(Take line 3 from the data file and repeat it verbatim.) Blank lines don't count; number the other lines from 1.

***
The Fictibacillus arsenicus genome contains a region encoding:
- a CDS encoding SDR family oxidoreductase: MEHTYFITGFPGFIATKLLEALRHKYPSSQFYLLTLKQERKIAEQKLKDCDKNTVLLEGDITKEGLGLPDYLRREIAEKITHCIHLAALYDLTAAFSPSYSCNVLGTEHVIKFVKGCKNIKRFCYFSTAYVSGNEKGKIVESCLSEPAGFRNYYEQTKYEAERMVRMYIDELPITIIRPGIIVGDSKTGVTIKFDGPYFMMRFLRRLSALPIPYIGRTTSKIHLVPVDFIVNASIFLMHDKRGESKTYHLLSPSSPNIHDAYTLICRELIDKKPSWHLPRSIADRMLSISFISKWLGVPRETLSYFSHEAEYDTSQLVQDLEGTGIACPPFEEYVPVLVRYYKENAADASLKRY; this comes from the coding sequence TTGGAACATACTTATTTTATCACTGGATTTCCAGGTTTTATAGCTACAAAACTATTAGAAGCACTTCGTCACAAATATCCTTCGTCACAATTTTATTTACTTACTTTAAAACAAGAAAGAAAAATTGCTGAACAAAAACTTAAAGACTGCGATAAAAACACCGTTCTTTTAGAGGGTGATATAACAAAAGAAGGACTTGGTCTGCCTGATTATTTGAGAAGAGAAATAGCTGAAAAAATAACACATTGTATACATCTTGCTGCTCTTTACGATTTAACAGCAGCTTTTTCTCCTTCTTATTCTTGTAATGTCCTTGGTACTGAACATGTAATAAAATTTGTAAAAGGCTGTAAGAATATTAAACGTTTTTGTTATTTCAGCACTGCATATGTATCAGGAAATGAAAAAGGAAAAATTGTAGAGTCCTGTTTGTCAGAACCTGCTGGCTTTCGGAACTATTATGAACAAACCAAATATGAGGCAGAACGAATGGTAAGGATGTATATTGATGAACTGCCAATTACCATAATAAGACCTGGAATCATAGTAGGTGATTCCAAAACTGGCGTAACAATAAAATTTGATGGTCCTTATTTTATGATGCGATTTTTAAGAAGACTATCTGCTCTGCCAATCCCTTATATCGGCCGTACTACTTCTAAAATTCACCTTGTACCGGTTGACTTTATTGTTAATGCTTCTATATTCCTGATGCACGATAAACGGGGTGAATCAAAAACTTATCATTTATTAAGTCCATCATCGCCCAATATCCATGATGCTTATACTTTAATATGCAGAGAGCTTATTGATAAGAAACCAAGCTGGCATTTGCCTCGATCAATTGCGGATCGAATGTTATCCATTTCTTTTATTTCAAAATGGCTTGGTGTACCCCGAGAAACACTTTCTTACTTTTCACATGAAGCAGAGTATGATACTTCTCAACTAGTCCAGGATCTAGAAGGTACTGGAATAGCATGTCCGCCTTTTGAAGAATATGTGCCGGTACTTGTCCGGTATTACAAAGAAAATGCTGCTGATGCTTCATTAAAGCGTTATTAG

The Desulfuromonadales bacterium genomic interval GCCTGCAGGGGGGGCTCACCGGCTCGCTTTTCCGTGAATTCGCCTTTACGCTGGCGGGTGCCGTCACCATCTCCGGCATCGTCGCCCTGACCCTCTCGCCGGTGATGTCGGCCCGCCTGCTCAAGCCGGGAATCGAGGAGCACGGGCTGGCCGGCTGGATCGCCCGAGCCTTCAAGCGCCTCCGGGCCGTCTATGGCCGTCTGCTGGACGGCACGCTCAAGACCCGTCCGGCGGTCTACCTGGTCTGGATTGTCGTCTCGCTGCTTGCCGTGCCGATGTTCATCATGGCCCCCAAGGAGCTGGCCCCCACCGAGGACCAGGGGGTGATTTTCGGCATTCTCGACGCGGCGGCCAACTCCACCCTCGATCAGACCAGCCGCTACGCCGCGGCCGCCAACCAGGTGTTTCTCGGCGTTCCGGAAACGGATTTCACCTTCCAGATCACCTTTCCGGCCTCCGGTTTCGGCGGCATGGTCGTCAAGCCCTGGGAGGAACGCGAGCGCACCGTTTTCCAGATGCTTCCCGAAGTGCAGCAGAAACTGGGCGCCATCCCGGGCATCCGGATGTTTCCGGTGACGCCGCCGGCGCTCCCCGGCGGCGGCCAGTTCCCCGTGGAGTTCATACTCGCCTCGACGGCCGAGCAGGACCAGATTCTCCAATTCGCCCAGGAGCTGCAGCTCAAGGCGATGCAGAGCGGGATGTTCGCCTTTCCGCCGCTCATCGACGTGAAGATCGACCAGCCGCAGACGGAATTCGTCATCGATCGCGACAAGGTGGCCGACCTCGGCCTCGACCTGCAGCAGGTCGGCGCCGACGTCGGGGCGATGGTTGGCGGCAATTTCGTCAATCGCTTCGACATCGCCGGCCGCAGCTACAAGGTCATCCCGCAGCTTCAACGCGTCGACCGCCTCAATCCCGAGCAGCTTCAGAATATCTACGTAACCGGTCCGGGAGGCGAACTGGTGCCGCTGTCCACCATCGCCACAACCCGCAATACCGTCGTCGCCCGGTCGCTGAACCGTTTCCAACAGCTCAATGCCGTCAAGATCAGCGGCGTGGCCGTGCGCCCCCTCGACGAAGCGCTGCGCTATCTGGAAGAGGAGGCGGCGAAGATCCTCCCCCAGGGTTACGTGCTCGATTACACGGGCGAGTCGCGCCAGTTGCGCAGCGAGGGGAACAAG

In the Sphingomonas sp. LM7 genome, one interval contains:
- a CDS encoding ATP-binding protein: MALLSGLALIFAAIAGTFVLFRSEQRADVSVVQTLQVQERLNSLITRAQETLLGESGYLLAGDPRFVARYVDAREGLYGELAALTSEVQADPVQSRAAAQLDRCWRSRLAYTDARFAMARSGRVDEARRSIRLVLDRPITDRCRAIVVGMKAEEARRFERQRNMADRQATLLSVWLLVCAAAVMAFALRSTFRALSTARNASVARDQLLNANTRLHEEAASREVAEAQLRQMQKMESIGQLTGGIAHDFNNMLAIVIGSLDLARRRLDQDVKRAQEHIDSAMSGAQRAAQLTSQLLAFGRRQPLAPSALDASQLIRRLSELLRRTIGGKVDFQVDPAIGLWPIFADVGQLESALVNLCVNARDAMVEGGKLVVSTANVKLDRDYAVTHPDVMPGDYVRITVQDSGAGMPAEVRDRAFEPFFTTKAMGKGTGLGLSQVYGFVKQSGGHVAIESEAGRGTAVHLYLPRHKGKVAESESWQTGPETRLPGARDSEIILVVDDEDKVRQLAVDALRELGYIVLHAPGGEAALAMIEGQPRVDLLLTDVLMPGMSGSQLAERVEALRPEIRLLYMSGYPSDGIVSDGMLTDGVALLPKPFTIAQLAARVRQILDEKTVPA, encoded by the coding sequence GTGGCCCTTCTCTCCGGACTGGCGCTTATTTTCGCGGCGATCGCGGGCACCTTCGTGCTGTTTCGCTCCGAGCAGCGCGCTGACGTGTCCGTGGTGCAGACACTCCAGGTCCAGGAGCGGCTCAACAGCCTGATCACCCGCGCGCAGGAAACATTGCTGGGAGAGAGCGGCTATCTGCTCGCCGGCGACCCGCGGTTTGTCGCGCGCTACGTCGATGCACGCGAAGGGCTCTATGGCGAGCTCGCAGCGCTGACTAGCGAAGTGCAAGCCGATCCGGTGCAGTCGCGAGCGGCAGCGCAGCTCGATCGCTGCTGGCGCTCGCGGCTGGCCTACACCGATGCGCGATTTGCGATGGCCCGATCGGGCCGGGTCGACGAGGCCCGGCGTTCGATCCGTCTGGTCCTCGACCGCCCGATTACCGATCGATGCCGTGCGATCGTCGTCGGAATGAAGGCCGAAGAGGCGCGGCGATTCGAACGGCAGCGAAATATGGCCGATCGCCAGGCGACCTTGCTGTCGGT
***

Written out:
The Desulfuromonadales bacterium genomic interval GCCTGCAGGGGGGGCTCACCGGCTCGCTTTTCCGTGAATTCGCCTTTACGCTGGCGGGTGCCGTCACCATCTCCGGCATCGTCGCCCTGACCCTCTCGCCGGTGATGTCGGCCCGCCTGCTCAAGCCGGGAATCGAGGAGCACGGGCTGGCCGGCTGGATCGCCCGAGCCTTCAAGCGCCTCCGGGCCGTCTATGGCCGTCTGCTGGACGGCACGCTCAAGACCCGTCCGGCGGTCTACCTGGTCTGGATTGTCGTCTCGCTGCTTGCCGTGCCGATGTTCATCATGGCCCCCAAGGAGCTGGCCCCCACCGAGGACCAGGGGGTGATTTTCGGCATTCTCGACGCGGCGGCCAACTCCACCCTCGATCAGACCAGCCGCTACGCCGCGGCCGCCAACCAGGTGTTTCTCGGCGTTCCGGAAACGGATTTCACCTTCCAGATCACCTTTCCGGCCTCCGGTTTCGGCGGCATGGTCGTCAAGCCCTGGGAGGAACGCGAGCGCACCGTTTTCCAGATGCTTCCCGAAGTGCAGCAGAAACTGGGCGCCATCCCGGGCATCCGGATGTTTCCGGTGACGCCGCCGGCGCTCCCCGGCGGCGGCCAGTTCCCCGTGGAGTTCATACTCGCCTCGACGGCCGAGCAGGACCAGATTCTCCAATTCGCCCAGGAGCTGCAGCTCAAGGCGATGCAGAGCGGGATGTTCGCCTTTCCGCCGCTCATCGACGTGAAGATCGACCAGCCGCAGACGGAATTCGTCATCGATCGCGACAAGGTGGCCGACCTCGGCCTCGACCTGCAGCAGGTCGGCGCCGACGTCGGGGCGATGGTTGGCGGCAATTTCGTCAATCGCTTCGACATCGCCGGCCGCAGCTACAAGGTCATCCCGCAGCTTCAACGCGTCGACCGCCTCAATCCCGAGCAGCTTCAGAATATCTACGTAACCGGTCCGGGAGGCGAACTGGTGCCGCTGTCCACCATCGCCACAACCCGCAATACCGTCGTCGCCCGGTCGCTGAACCGTTTCCAACAGCTCAATGCCGTCAAGATCAGCGGCGTGGCCGTGCGCCCCCTCGACGAAGCGCTGCGCTATCTGGAAGAGGAGGCGGCGAAGATCCTCCCCCAGGGTTACGTGCTCGATTACACGGGCGAGTCGCGCCAGTTGCGCAGCGAGGGGAACAAG